Evaporator Coil Lawsuit
Lennox Industries, Inc. has agreed to settle a class action lawsuit over whether it manufactured and sold defective evaporator coils. Air conditioning systems and heat pumps use evaporator coils to cool air in homes. The primary function of an evaporator coil, which sits inside your home, is to remove heat from the air inside your home. The company has agreed to the settlement, set up by the attorneys involved, through the court to avoid the cost and risk of more lawsuits. Lennox denies all of the claims in the lawsuit.
If you are a resident of the United States who purchased at least one new uncoated copper tube Lennox, Aire-Flo, Armstrong Air, AirEase, Concord, or Ducane brand evaporator coil, between October 29, 2007 and July 9, 2015, covered by an Original Warranty (“Original Coil”), that was installed in a house for your personal, your family, or your household purposes, or a condominium unit, apartment unit, or other residential dwelling located in the U.S. (“Settlement Class Members”), you could be included in the Settlement Class. Whether purchased as part of an air handler, or as part of an air conditioning packaged unit, the original coils may have been sold separately or in a heat pump packaged unit (“Packaged Unit”).
Background That Led To The Settlement
The Plaintiffs, or the people that brought the action in court, claim that Lennox makes and sells air conditioning systems and heat pump systems, containing defective evaporator coils that corrode and leak refrigerant, as well as handlers and packaged units. The evaporator coils, which are made using copper tubing, are claimed by the plaintiffs to be susceptible to formicary corrosion, which is caused by a chemical reaction requiring certain volatile organic compounds, water, heat, and the copper tubes, that causes microscopic tunnels to form within the tubing and the coils to leak refrigerant. Additionally, they claim that Lennox: should have informed its customers about the defective evaporator coils; should have manufactured its evaporator coils with coated copper or aluminum tubing; knew or should have known about the defective evaporator coils; and when the coils leaked, should have replaced the defective evaporator coils rather than the refrigerant in the unit. For more information on how unfair business practices harm people, click here.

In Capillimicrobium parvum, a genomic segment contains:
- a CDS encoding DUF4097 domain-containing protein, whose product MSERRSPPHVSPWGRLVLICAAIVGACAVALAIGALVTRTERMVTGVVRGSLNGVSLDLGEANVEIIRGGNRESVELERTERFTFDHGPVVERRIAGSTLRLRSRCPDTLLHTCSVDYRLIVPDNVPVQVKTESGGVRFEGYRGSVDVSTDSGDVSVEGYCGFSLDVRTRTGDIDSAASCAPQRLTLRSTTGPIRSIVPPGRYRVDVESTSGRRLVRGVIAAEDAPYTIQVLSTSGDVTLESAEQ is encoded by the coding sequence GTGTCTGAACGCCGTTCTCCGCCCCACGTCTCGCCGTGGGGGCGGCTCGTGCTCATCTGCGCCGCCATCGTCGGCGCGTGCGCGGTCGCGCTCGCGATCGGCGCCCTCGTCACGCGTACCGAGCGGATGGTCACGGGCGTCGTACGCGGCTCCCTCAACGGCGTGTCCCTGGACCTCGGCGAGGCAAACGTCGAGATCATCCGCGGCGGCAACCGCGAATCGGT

Where To Go For Questions or A Claim
If you feel like you have been adversely affected by one of the products listed above, visit www.evaporatorcoillawsuit.com. If you’re unsure about whether you may have a claim, visit https://www.evaporatorcoillawsuit.com/faqs.aspx. To reach the attorneys directly, contact Kohn, Swift & Graf, P.C. at (215) 238-1700. For more information on how class action lawsuits help average people, click here.